Uncle, A CurtainUp Online Theater Magazine Off-Broadway review, CurtainUp

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Oh, the irony of it all. Growing up, my mom, she encouraged me. . .She listened to every single little piano recital I ever performed in. And after, I'd sit back down beside her and she'd say, "You looked just like Irvin up there". . .She was really proud of me. She really was!. . .Was.— Brent.
James Heatherly And Brian Patacca
(Photo: Jim Baldassare)
Unlike Farm Boys, in which he collaborated with Amy Fox, Dean Gray has tackled Uncle alone and without using Will Fellows' docudrama about young men in Midwestern farm communites coming to terms with their sexual identities. And yet, Gray once again focuses on a Gay Midwesterner, this time Brent (Brian Patacca) a gifted young composer from a conservative Christian background now living in New York.

Gray's style is slow and quiet and that's how this story unwinds. He once again relies on the ghostly shadow of a dead man (Darren Lougee as the uncle of the title who died when Brent was a year old) to help the troubled young composer live a less cocooned, emotionally crippled existence. That means Brent must finally unpack and air out the issue of his homosexuality with the mother who nurtured his talent and yearns to see more of him but on her territory. She hasn't visited him in the ten years he's lived in New York.

Andrew Rindfleisch's hauntingly beautiful choral music establishes the play as a redemptive journey which makes Brent realize that he is not doomed to relive the tragedy of his uncle's life but can instead use it to guide him towards an epiphany for himself and his mother. Much more than just incidental music, Rindfleisch's recording (which is sold in the lobby) is especially meaningful since the Uncle whose presence overarches the flashbacks and memories interspersed with the present day scenes was a member of a successful choral singing group.

It's a snapshort of Uncle Irvin with another young man that he sees in his mother's family photo collection that triggers Brent's need to find out more about this uncle he never knew but who he senses might have helped him deal with the pain of being an outsider in a homophobic family. The first step in the puzzle hinted at in that snapshot is to track down a record by the choral organization with which Uncle Irvin performed. That search serendipidously brings Sean (James Heatherly), a reference librarian into the picture. The successful search for the record in turn leads to Anthony (Richard Bowden), Irvin's very much alive former accompanyist and now manager of the choral group which just happens to be booked for a New York concert.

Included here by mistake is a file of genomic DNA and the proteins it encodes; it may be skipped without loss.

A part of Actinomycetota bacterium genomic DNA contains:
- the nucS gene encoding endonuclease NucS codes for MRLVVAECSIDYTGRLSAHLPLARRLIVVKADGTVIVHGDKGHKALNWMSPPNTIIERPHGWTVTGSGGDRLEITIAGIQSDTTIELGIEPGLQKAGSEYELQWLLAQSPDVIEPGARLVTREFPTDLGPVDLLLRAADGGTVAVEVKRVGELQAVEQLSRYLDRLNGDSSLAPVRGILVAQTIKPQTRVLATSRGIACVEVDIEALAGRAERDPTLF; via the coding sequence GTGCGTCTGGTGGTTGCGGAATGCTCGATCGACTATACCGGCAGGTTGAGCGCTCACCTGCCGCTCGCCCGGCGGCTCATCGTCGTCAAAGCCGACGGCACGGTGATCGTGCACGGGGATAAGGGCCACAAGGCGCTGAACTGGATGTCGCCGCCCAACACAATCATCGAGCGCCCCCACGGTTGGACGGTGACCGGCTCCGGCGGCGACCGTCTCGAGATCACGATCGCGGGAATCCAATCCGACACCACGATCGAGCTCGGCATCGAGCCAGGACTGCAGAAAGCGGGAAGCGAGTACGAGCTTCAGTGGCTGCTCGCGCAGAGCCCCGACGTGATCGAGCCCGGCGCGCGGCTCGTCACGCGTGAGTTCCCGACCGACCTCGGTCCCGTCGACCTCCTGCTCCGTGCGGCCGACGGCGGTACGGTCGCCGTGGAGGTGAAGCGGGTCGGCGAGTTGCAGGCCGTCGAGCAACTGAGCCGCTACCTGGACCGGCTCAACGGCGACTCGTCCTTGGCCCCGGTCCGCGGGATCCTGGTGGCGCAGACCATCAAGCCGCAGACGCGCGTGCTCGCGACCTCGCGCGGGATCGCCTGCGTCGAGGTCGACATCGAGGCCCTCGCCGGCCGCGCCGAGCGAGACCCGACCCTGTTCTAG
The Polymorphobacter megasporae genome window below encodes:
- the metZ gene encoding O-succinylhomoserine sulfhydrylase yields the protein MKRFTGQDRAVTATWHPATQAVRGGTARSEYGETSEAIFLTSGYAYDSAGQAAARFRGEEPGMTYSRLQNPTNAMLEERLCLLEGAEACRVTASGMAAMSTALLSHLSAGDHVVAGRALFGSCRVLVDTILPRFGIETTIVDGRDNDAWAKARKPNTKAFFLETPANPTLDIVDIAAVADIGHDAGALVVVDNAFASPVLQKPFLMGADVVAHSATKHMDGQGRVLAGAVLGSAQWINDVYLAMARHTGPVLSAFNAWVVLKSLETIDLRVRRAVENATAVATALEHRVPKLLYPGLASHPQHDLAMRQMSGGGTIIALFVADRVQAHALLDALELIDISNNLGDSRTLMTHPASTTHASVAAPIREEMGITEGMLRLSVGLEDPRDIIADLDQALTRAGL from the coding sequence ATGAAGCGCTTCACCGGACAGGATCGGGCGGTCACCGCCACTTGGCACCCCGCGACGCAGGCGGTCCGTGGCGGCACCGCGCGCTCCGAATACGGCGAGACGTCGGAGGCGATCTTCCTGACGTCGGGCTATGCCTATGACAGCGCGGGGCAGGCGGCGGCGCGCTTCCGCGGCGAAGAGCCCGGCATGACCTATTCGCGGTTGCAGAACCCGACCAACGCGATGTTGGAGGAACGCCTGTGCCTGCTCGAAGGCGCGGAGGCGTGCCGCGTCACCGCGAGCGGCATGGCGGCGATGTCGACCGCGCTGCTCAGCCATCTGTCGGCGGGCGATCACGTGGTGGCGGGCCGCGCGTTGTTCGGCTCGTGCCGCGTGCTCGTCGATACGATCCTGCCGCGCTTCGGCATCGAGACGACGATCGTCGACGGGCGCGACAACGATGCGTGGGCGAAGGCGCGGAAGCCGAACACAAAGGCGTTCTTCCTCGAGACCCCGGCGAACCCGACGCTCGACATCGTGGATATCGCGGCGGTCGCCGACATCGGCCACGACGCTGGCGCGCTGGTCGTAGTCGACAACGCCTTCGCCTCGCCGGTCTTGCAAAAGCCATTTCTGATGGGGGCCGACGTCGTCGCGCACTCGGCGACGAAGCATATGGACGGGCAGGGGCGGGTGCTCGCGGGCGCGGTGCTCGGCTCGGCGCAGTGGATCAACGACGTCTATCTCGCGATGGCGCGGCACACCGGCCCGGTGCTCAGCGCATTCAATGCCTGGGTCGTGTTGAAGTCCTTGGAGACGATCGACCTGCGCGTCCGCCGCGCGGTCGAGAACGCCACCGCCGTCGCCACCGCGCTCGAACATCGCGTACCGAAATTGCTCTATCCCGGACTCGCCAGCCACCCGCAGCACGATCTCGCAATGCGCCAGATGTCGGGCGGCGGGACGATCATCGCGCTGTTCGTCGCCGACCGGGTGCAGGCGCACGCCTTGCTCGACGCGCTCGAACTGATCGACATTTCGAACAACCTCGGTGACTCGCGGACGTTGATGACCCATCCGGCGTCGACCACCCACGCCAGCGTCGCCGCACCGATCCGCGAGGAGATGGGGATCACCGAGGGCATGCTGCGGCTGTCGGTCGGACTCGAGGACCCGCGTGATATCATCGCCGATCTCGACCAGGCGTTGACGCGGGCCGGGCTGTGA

The back and forth shifts between past and present are easy to follow, with Nancy McDonniel smoothly switching from Irvin's sister to Brent's mother and James Heatherly from Sean to Anthony as a young man. The connection between Brent and the Uncle he wished had been there when he was growing up is forged with few surprises, but the predictability of the script and the over-leisurely pace of Wayne Maugans' direction are offset by Brian Patacca's sensitive portrayal of Brent and James Heatherly's as Sean. Heatherly's vibrant charm is a perfect counterpoint to Patacca's sad-eyed and conflicted character. The three supporting actors are fine but this is Patacca and Heatherly who hold our attention and engage us emotionally.

This is obviously not a big budget production so there's not much to say about the staging except that the designers manage to make very little go far to suggest time and place. At a movie-priced ticket cost in a small theater that doesn't have a single bad seat, Uncle is worth checking out.

Farm Boys, also by Dean Gray
Lee Blessing's Thief River, my own favorite play on this theme

By Dean Gray
Directed by Wayne Maugans.
Cast: Brian Patacca (Brent), Richard Bowden (Anthony), James Heatherly (Irvin), Darren Lougee (Irvin). Nancy McDoniel (Iris)
Sets: Daniel Ettinger,
Costumes: Martin T. Lopez
Lights: Paul Bartlett
Sound: David Lawson
Composer Andrew Rindfleisch's music
Additional Music: Colin Huggins
Running Time: 2 hours with an intermission
Blue Heron Theatre at The ArcLight, 152 West 71st Street (between Broadwayway and Columbus) SmartTix 212-868-4444
2/10/07 to 2/27/07; opening 2/12/07
Tickets: $20
Reviewed by Elyse Sommer 2/10/07
broadway musicals: the 101 greatest shows of all time
Easy-on-the budget super gift for yourself and your musical loving friends. Tons of gorgeous pictures.

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